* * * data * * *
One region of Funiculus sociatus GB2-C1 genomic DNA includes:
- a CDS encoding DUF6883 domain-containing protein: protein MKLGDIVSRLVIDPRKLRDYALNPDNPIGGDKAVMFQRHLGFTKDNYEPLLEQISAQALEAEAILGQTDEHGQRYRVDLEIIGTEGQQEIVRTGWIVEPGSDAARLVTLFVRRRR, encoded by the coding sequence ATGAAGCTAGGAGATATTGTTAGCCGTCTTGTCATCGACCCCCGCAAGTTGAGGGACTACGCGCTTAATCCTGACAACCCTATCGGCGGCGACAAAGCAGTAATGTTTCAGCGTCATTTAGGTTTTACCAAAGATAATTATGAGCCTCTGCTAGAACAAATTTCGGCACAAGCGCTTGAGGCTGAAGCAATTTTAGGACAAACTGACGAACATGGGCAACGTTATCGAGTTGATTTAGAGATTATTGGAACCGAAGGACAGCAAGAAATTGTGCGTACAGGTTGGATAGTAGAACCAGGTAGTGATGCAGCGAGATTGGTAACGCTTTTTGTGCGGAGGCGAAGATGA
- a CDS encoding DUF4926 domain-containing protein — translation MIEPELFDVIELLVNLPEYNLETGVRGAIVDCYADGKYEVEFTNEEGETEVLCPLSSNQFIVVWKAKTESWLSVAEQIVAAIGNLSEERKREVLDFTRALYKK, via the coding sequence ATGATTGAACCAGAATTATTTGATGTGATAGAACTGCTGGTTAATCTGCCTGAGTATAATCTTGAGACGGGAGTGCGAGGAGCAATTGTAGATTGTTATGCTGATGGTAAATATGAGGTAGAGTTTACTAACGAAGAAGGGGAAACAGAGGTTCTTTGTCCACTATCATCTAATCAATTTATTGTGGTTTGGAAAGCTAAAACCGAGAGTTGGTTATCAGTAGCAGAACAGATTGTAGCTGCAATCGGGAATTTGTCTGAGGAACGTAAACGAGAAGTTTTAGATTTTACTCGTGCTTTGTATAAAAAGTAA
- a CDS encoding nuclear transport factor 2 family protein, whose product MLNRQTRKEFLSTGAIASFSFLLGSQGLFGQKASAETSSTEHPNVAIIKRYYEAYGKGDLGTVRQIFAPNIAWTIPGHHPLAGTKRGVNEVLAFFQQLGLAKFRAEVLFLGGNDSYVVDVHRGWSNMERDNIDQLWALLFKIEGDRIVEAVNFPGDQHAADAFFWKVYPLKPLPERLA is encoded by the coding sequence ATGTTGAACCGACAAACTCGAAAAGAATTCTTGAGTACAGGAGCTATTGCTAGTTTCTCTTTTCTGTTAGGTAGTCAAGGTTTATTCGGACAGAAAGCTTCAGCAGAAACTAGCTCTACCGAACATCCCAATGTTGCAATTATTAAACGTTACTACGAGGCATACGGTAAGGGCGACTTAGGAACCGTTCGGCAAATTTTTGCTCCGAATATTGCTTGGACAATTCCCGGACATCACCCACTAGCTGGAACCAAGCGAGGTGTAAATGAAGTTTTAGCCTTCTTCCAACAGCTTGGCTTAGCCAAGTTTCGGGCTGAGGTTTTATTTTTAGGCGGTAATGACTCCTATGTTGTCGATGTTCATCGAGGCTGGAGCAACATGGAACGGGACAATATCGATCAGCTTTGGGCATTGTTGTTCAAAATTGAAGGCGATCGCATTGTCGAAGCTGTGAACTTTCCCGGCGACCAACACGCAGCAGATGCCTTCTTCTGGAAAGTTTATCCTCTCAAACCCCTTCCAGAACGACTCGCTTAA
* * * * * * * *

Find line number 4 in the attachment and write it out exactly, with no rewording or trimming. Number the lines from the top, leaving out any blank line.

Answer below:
- a CDS encoding nuclear transport factor 2 family protein, whose product MLNRQTRKEFLSTGAIASFSFLLGSQGLFGQKASAETSSTEHPNVAIIKRYYEAYGKGDLGTVRQIFAPNIAWTIPGHHPLAGTKRGVNEVLAFFQQLGLAKFRAEVLFLGGNDSYVVDVHRGWSNMERDNIDQLWALLFKIEGDRIVEAVNFPGDQHAADAFFWKVYPLKPLPERLA is encoded by the coding sequence ATGTTGAACCGACAAACTCGAAAAGAATTCTTGAGTACAGGAGCTATTGCTAGTTTCTCTTTTCTGTTAGGTAGTCAAGGTTTATTCGGACAGAAAGCTTCAGCAGAAACTAGCTCTACCGAACATCCCAATGTTGCAATTATTAAACGTTACTACGAGGCATACGGTAAGGGCGACTTAGGAACCGTTCGGCAAATTTTTGCTCCGAATATTGCTTGGACAATTCCCGGACATCACCCACTAGCTGGAACCAAGCGAGGTGTAAATGAAGTTTTAGCCTTCTTCCAACAGCTTGGCTTAGCCAAGTTTCGGGCTGAGGTTTTATTTTTAGGCGGTAATGACTCCTATGTTGTCGATGTTCATCGAGGCTGGAGCAACATGGAACGGGACAATATCGATCAGCTTTGGGCATTGTTGTTCAAAATTGAAGGCGATCGCATTGTCGAAGCTGTGAACTTTCCCGGCGACCAACACGCAGCAGATGCCTTCTTCTGGAAAGTTTATCCTCTCAAACCCCTTCCAGAACGACTCGCTTAA